To sorrow: and she loved to see the sun 
Go down, because anol^-er day was gone. 
And then slie might retu'e to solitude 
And wakeful recollections, or perchance 
To sleep more weai-ying far than wakefulness. 
For in the visions of her heart she saw 
Her husband, saw him as escaped the war. 
To his own home retm'n'd. Thus day nor night 
Ueposed she, and she pined and pined away. 

" Bitter art thou to him that lives in rest, 
O Death ! and grievous m the hour of joy 
The thought of thy cold dwelUng; but thou comeut 
]\Iost welcome to the wretched ; a best Mend 
To him that wanteth one; a comforter. 


For in the grave is peace. By the bed-side 
Of Madelon I sat : when sure she felt 
The hour of her deliverance drawing near, 
I saw her eye kindle with heavenly hope, 
I had her latest look of earthly love, 
I felt her hand's last pressure. Son of Orleans 1 
I would not wish to live to knov/ that hour. 
When I could think upon a dear friend dead. 
And weep not. 

I rememher, as her corse 
Went to the grave, there was a lark sprung up. 
And soaring in the sunshine, caroll'd loud 
A joyful song; and in mine heart I thought. 
That of the midtitude of beings, man 
Alone was wretched. 

Then my soul awoke. 
For it had slumber'd long in happiness, 
And never feeling misery, never thought 
Wliat others suffer. I, as best I might. 
Solaced the keen regret; of Elinor; 
And much my cares avail'd, and much her son'.s. 
On whom, the only comfort of her age. 
She centred now her love. A younger bii-tli, 
Aged nearly as myself, was Theodore, 
An ardent youth, avIio with the kindest cares 
Had sooth'd his sister's sorrows. We liad knelt 
By her death-bed together, and no bond 
In closer union knits two human hearts 
Than fellowship in grief. 

It chanc'd as once 
Beside the fii-e of Elinor I sat. 
The night was comfortless; the loud blast howl'd; 
And as we drew around the social hearth, 
We heard the rain beat hard; driven by the storm 
A warrior mark'd our distant taper's light. 
We heapt the fire : the friendly board was spread : 
The bowl of hospitality went round. 
' The storm beats hard,' the stranger cried; * safe hous'd, 
Pleasant it is to hear the pelting rain. 
I too were well content to dwell in peace, 
Resting my head upon the lap of Love, 
But that my country calls. When the winds roar, 
Remember sometimes what a soldier suffers.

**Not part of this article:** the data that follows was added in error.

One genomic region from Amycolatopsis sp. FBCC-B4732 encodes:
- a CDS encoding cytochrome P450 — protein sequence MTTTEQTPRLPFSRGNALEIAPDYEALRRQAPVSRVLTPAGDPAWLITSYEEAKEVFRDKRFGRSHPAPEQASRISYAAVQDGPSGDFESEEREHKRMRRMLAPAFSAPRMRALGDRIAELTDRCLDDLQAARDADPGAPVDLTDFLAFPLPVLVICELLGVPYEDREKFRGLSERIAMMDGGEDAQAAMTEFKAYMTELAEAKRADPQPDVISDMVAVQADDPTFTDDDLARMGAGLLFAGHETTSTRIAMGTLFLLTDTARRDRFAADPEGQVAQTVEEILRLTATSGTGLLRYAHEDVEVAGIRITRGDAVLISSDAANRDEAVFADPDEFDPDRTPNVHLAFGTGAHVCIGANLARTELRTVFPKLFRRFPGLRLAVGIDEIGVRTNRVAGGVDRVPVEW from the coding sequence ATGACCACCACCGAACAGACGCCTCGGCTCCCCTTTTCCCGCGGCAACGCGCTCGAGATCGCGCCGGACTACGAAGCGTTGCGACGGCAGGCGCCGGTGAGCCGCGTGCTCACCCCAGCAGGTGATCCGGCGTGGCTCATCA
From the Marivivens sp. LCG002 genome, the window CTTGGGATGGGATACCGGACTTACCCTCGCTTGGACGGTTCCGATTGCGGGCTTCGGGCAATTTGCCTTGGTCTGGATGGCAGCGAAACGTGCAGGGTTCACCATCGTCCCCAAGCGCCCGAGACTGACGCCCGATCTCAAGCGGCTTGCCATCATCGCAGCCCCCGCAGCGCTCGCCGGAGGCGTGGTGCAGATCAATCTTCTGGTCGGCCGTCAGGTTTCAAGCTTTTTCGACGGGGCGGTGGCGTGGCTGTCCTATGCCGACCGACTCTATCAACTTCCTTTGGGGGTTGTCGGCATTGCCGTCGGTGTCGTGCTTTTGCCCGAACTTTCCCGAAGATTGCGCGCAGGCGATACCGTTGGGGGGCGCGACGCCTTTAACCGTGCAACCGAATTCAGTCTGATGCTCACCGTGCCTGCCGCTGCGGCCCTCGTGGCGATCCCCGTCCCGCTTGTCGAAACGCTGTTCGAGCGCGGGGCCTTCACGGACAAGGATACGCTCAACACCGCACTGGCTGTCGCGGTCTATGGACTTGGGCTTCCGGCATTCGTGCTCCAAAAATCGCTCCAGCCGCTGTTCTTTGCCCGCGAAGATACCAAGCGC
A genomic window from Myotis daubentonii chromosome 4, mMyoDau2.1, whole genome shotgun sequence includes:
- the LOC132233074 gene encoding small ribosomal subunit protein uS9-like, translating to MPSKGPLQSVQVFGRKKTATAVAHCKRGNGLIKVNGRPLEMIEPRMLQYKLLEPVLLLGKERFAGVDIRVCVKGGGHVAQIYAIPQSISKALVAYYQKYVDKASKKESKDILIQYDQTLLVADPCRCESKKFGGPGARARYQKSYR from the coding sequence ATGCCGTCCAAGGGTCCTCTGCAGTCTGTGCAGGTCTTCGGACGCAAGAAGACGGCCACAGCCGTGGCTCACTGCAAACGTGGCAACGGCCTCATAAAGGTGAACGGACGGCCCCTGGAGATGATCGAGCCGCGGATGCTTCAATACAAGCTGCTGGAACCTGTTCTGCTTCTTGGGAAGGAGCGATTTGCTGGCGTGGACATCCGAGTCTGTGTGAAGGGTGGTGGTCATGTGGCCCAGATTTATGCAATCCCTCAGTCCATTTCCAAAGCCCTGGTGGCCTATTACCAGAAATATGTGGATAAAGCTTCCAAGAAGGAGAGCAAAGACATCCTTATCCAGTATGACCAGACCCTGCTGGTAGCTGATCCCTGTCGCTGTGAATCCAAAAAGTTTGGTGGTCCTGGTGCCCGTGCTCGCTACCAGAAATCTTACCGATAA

And think of Com-ade.' 


10 JOAN OF AnC. 

Theodore replied, 
•Success go witli thee ! Something I have kiwwu 
Of war, and of its dreadful ravages; 
My soul was sick at such ferocity: 
And I am well content to dwell in peace, 
Albeit inglorious, thanlcing that good God 
Who made me to be happy.' 

'Did that God,* 
Cried Conrade, ' form thy heart for happiness^ 
Wlien Desolation royally careers 
Over thy wretched country ? Did that God 
Form thee for peace when Slaughter is abroad, 
When her brooks run with blood, and Rape and ]\rurdei 
Stalk thro' her flaming towns? Live thou in peace. 
Young man! my heart is human: I do feel 
For what my brethren suffer.' 

As he spake, 
Such mingled passions charactered his lace 
Of fierce and terrible benevolence, 
That I did tremble as I listen'd to him. 
Then in mine heart tumultuous thoughts arose 
Of high achievements, indistinct, and wild. 
And vast, yet such they were as made me pant 
As though by some divinity possess'd. 

" ' But is there not some duty due to those 
We love?' said Theodore; and as he spake 
His wai'm cheek crimson'd. ' Is it not most right 
To cheer the evening of declining age. 
With filial tenderness repaying thus 
Parental cai"e ?' 

' Hard is it,' Conrade cried, 
' Ay, veiy hard, to part from those we love; 
And I have suifer'd that severest pang, 
I have left an aged mother; I have left 
One, UDon whom my heart has centred all 
Its dearest, best affections. Should I live 
'Till France shall see the blessed hour of Peace, 
I shall return: my heart will be content, 
Mv highest duties will be well discharg'd. 
And I may dare be happy. There are those 
Who deem these thoughts wild fancies of a mind 
Strict beyond measure, and were well content. 
If I should soften down my rigid nature 


Eveu to inglorious ease, to honour me. 
But pure of heart and high of self-esteem 
I must be honom-ed by myself: all else, 
The breath of Fame, is as the unsteady wind. 

So saying, fi-ora his belt he took 
The encumbering sword. I held it, listening to liitu 
And, wistless what I did, half from the sheatli 
Drew the well-temper'd blade. I gazed upon it, 
And shuddering as I felt its edge, exclaun'd, 
' It is most horrible with the keen sword 
To gore the finely-fibred human frame ! 
I could not strike a lamb.' 

He answer'd me, 
' Maiden, thou hast said well. I could not strike 
A lamb. But when the invader's savage fury 
Spares not grey age, and mocks the infant's shriek 
As he does writhe upon his cursed lance. 
And forces to his foul embrace the wife 
Even on her murder'd husband's gasping corse ! 
Almighty God ! I should not be a man 
If I did let one weak and pitiful feeling 
Make mine arm impotent to cleave him down. 
Think well of tliis, yovmg man !' he cried, and seiz'd